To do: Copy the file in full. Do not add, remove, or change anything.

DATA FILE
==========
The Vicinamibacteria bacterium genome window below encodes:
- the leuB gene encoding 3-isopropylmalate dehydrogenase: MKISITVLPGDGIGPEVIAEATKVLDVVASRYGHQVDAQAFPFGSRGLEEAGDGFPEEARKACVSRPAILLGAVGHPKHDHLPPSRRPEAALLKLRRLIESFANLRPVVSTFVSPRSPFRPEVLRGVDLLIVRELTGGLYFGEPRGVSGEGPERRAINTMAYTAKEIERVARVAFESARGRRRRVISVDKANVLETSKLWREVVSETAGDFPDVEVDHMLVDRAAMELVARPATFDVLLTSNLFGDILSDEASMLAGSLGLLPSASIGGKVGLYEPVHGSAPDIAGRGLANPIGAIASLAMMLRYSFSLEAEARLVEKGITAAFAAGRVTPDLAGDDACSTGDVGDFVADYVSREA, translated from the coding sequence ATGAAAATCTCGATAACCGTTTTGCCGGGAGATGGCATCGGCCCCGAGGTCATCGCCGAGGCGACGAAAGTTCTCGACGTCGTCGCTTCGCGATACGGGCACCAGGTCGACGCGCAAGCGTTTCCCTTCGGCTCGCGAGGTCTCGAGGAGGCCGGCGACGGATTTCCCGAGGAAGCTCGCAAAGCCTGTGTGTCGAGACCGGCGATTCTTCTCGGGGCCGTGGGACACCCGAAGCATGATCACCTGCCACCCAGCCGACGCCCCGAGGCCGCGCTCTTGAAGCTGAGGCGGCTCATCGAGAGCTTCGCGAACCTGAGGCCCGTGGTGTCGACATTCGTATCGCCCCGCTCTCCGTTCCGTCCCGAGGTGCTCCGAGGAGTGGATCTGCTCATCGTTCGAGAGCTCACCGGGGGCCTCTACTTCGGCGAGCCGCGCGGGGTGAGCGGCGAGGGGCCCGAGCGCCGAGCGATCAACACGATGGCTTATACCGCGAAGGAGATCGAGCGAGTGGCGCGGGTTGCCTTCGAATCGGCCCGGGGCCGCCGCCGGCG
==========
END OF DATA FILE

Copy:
The Vicinamibacteria bacterium genome window below encodes:
- the leuB gene encoding 3-isopropylmalate dehydrogenase: MKISITVLPGDGIGPEVIAEATKVLDVVASRYGHQVDAQAFPFGSRGLEEAGDGFPEEARKACVSRPAILLGAVGHPKHDHLPPSRRPEAALLKLRRLIESFANLRPVVSTFVSPRSPFRPEVLRGVDLLIVRELTGGLYFGEPRGVSGEGPERRAINTMAYTAKEIERVARVAFESARGRRRRVISVDKANVLETSKLWREVVSETAGDFPDVEVDHMLVDRAAMELVARPATFDVLLTSNLFGDILSDEASMLAGSLGLLPSASIGGKVGLYEPVHGSAPDIAGRGLANPIGAIASLAMMLRYSFSLEAEARLVEKGITAAFAAGRVTPDLAGDDACSTGDVGDFVADYVSREA, translated from the coding sequence ATGAAAATCTCGATAACCGTTTTGCCGGGAGATGGCATCGGCCCCGAGGTCATCGCCGAGGCGACGAAAGTTCTCGACGTCGTCGCTTCGCGATACGGGCACCAGGTCGACGCGCAAGCGTTTCCCTTCGGCTCGCGAGGTCTCGAGGAGGCCGGCGACGGATTTCCCGAGGAAGCTCGCAAAGCCTGTGTGTCGAGACCGGCGATTCTTCTCGGGGCCGTGGGACACCCGAAGCATGATCACCTGCCACCCAGCCGACGCCCCGAGGCCGCGCTCTTGAAGCTGAGGCGGCTCATCGAGAGCTTCGCGAACCTGAGGCCCGTGGTGTCGACATTCGTATCGCCCCGCTCTCCGTTCCGTCCCGAGGTGCTCCGAGGAGTGGATCTGCTCATCGTTCGAGAGCTCACCGGGGGCCTCTACTTCGGCGAGCCGCGCGGGGTGAGCGGCGAGGGGCCCGAGCGCCGAGCGATCAACACGATGGCTTATACCGCGAAGGAGATCGAGCGAGTGGCGCGGGTTGCCTTCGAATCGGCCCGGGGCCGCCGCCGGCG